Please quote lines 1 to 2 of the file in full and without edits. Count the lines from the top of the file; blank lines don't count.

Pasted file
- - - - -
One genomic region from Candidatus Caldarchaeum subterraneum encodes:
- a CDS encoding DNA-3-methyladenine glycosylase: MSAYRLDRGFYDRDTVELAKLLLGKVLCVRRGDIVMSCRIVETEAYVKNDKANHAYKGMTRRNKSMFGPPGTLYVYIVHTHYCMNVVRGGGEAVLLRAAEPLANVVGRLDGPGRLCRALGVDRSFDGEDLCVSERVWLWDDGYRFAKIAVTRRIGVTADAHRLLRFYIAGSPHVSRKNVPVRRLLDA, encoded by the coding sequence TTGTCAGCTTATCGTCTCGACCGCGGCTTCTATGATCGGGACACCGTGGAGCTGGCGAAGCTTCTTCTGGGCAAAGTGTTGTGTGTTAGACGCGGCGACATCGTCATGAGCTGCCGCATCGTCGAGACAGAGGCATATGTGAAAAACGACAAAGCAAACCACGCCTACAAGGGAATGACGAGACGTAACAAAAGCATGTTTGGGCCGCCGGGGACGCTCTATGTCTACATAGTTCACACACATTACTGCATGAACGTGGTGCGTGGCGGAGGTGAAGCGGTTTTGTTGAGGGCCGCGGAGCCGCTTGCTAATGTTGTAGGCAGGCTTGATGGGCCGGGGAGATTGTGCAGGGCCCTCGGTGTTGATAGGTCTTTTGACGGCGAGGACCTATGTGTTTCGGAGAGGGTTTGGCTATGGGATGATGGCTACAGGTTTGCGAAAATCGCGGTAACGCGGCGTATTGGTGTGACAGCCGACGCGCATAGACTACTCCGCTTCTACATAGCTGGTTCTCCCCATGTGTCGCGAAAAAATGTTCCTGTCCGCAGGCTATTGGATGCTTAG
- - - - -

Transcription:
One genomic region from Candidatus Caldarchaeum subterraneum encodes:
- a CDS encoding DNA-3-methyladenine glycosylase: MSAYRLDRGFYDRDTVELAKLLLGKVLCVRRGDIVMSCRIVETEAYVKNDKANHAYKGMTRRNKSMFGPPGTLYVYIVHTHYCMNVVRGGGEAVLLRAAEPLANVVGRLDGPGRLCRALGVDRSFDGEDLCVSERVWLWDDGYRFAKIAVTRRIGVTADAHRLLRFYIAGSPHVSRKNVPVRRLLDA, encoded by the coding sequence TTGTCAGCTTATCGTCTCGACCGCGGCTTCTATGATCGGGACACCGTGGAGCTGGCGAAGCTTCTTCTGGGCAAAGTGTTGTGTGTTAGACGCGGCGACATCGTCATGAGCTGCCGCATCGTCGAGACAGAGGCATATGTGAAAAACGACAAAGCAAACCACGCCTACAAGGGAATGACGAGACGTAACAAAAGCATGTTTGGGCCGCCGGGGACGCTCTATGTCTACATAGTTCACACACATTACTGCATGAACGTGGTGCGTGGCGGAGGTGAAGCGGTTTTGTTGAGGGCCGCGGAGCCGCTTGCTAATGTTGTAGGCAGGCTTGATGGGCCGGGGAGATTGTGCAGGGCCCTCGGTGTTGATAGGTCTTTTGACGGCGAGGACCTATGTGTTTCGGAGAGGGTTTGGCTATGGGATGATGGCTACAGGTTTGCGAAAATCGCGGTAACGCGGCGTATTGGTGTGACAGCCGACGCGCATAGACTACTCCGCTTCTACATAGCTGGTTCTCCCCATGTGTCGCGAAAAAATGTTCCTGTCCGCAGGCTATTGGATGCTTAG